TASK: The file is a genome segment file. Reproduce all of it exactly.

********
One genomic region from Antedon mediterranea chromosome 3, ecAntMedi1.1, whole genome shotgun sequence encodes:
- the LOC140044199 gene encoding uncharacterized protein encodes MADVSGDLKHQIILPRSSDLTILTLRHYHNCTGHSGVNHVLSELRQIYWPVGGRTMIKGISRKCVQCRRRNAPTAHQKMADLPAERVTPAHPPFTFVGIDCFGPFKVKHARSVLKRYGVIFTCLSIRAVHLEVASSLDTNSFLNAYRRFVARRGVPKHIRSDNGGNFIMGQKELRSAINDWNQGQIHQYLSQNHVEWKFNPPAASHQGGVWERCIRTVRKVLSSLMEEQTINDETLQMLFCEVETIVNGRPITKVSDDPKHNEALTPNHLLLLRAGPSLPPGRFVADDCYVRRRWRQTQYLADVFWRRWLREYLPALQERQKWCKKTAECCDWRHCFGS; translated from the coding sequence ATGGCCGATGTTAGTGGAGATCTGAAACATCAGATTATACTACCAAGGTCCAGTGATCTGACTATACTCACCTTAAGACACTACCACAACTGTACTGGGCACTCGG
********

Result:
One genomic region from Antedon mediterranea chromosome 3, ecAntMedi1.1, whole genome shotgun sequence encodes:
- the LOC140044199 gene encoding uncharacterized protein encodes MADVSGDLKHQIILPRSSDLTILTLRHYHNCTGHSGVNHVLSELRQIYWPVGGRTMIKGISRKCVQCRRRNAPTAHQKMADLPAERVTPAHPPFTFVGIDCFGPFKVKHARSVLKRYGVIFTCLSIRAVHLEVASSLDTNSFLNAYRRFVARRGVPKHIRSDNGGNFIMGQKELRSAINDWNQGQIHQYLSQNHVEWKFNPPAASHQGGVWERCIRTVRKVLSSLMEEQTINDETLQMLFCEVETIVNGRPITKVSDDPKHNEALTPNHLLLLRAGPSLPPGRFVADDCYVRRRWRQTQYLADVFWRRWLREYLPALQERQKWCKKTAECCDWRHCFGS; translated from the coding sequence ATGGCCGATGTTAGTGGAGATCTGAAACATCAGATTATACTACCAAGGTCCAGTGATCTGACTATACTCACCTTAAGACACTACCACAACTGTACTGGGCACTCGG